Low, Bet

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Low, Bet

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  • Low, Elizabeth

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Dates of existence

1924-2007

History

Bet Low ARSA, RSW, DLitt, was born in Gourock and studied art at Glasgow School of Art along with Ian Hamilton Finlay during the Second World War. She attended Jordanhill Teacher Training College and later worked as an art therapist. She co-founded, along with John Taylor, the influential New Charing Cross Gallery in Glasgow. Many of her watercolours have a beguiling, almost mystical quality, which reflects her training in teaching and art therapy.

At Greenock Academy Low displayed a talent for landscape work and in 1942 went to the Glasgow College of Art (Diploma in Drawing and painting in 1945) and attended Hospitalfied College of Art, Arbroath.

During her training at Jordanhilll she became a friend of the young comedian Stanley Baxter. He got Low involved in the Unity Theatre, an outreach project in central Glasgow. The mix of singers, artists and actors appealed to her and Low worked on many of the projects to encourage the young. She also met, and married, Tom McDonald, Unity's resident designer.

Along with members of the Clyde group of writers and artists, Low drew many of the still damaged areas around the Clyde. These etchings captured an era of forgotten war-torn Glasgow and are now of historic importance. Low started exhibiting and her works were seen at the Scottish Independent Artists and the Royal Glasgow Institute. Her watercolours were also seen at the New Art Club, founded by the redoubtable JD Ferguson. Indeed Ferguson supported Low over many years and invited her to show her oils and watercolours in 1956, when he organised the first open-air exhibitions on the railings at the Glasgow Botanic Gardens.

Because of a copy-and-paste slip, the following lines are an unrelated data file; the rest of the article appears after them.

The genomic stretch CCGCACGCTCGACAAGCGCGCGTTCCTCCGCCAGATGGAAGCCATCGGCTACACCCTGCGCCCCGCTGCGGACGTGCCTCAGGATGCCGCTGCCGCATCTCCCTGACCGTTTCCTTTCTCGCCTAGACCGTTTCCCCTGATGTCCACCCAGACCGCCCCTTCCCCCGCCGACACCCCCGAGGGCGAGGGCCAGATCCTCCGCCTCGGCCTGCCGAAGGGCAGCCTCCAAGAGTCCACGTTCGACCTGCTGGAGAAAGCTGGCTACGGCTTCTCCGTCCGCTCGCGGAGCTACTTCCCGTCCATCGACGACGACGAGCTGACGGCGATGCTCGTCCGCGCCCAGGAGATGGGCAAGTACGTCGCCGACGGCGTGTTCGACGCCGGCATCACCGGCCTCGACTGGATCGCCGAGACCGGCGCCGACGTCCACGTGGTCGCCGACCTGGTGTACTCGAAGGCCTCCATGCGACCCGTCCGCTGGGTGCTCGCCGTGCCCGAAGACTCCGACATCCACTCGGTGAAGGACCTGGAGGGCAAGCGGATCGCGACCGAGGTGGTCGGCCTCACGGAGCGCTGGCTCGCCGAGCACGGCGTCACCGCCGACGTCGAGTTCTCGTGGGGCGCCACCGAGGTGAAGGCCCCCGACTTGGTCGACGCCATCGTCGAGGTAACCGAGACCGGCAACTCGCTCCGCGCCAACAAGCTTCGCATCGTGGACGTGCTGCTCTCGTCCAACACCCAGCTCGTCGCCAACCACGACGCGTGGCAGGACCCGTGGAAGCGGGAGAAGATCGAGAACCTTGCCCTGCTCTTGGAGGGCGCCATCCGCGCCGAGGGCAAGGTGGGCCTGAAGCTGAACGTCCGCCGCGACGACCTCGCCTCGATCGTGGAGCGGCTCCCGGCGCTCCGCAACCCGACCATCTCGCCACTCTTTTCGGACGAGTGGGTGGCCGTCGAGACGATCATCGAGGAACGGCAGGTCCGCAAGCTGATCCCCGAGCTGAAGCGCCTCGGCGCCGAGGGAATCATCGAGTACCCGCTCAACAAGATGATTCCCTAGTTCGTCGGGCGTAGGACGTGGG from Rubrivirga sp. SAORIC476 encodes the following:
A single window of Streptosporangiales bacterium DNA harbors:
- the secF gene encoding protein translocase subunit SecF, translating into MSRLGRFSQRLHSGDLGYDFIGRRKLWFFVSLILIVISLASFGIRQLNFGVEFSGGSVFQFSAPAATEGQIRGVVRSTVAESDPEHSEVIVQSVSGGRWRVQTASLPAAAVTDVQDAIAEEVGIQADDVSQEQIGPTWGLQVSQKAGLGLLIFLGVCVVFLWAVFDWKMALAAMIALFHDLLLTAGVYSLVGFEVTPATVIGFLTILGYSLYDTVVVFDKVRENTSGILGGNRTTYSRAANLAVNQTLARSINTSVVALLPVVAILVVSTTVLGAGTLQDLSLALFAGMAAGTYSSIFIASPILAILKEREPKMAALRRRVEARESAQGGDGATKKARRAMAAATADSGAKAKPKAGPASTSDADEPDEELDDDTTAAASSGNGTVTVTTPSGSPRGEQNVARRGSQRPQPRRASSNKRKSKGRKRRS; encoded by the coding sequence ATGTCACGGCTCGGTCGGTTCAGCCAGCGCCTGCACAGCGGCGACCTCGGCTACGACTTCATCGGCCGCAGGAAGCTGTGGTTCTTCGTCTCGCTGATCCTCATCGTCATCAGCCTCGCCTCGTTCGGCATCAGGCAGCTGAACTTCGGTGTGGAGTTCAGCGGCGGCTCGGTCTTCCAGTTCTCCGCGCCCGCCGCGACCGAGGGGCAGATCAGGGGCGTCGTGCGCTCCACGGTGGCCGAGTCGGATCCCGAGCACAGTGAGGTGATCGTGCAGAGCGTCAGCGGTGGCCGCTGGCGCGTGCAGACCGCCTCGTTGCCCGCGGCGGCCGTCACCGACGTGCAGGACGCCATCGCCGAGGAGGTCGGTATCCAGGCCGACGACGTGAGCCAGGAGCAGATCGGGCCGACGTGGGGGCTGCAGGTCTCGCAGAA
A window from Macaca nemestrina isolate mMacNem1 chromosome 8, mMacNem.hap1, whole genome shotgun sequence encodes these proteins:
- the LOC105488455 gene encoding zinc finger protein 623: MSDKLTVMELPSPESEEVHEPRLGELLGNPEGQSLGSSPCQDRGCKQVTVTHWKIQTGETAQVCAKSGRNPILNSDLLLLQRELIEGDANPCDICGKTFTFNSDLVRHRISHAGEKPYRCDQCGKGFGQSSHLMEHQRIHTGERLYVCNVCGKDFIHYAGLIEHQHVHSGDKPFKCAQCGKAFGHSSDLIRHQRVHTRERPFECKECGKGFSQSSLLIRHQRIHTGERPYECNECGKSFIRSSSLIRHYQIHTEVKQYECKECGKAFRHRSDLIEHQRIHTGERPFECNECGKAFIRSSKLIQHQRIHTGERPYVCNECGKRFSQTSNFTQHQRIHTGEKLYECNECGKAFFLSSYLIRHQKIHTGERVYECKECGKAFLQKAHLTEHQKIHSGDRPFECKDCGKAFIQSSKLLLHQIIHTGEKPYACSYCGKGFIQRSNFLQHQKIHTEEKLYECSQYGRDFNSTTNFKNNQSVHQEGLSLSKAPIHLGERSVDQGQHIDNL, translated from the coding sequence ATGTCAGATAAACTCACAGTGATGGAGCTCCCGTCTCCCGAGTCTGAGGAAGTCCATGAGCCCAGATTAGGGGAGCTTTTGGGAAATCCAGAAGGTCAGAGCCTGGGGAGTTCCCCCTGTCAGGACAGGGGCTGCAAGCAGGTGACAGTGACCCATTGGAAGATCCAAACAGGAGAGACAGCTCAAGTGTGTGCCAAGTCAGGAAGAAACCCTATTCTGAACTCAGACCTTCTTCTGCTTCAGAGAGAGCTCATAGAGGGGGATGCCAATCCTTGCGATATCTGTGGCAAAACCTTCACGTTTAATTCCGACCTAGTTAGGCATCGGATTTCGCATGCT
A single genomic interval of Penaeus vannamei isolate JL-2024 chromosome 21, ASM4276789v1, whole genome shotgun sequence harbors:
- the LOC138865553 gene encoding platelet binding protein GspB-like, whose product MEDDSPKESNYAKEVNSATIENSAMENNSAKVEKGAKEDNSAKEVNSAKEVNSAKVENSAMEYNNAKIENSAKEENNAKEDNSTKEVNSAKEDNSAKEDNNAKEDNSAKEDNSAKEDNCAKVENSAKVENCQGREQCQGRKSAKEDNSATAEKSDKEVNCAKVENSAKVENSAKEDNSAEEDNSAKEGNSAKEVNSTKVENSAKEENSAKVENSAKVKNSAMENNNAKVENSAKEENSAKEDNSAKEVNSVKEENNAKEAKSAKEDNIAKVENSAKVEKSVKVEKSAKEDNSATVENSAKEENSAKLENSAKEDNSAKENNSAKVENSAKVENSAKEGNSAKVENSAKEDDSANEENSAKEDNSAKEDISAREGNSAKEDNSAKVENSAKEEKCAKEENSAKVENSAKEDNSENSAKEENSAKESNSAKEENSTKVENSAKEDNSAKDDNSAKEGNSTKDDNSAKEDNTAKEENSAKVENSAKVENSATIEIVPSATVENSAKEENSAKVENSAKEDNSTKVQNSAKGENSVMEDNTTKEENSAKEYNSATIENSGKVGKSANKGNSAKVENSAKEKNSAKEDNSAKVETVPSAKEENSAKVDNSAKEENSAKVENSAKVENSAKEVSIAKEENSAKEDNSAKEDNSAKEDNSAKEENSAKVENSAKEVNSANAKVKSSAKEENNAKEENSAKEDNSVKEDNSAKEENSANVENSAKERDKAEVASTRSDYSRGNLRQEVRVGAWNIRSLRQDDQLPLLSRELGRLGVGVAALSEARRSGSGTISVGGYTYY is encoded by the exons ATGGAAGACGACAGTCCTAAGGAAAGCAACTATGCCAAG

In 1963 Low opened the New Charing Cross Gallery in Glasgow with John Taylor and Cyril Gerber. The trio mounted a fresh exhibition every month and the adventurous nature of the pictures attracted much attention. They received critical acclaim from the national press and the gallery's policy of encouraging Scottish contemporary art throughout Glasgow – and Scotland – was recognised. After two adjoining galleries were opened, the New Charing Cross closed in 1968 and Gerber opened the Compass Gallery.

For many years Low owned a home on Hoy, Orkney and her love of the island, its rugged and exciting seascape, and its people remained dear to her all her life.

Low was awarded a D.Litt from Glasgow University in 1999.

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Sources

  • GSA Registers
  • Scotsman obituary, 20 December, 2007

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  • Clipboard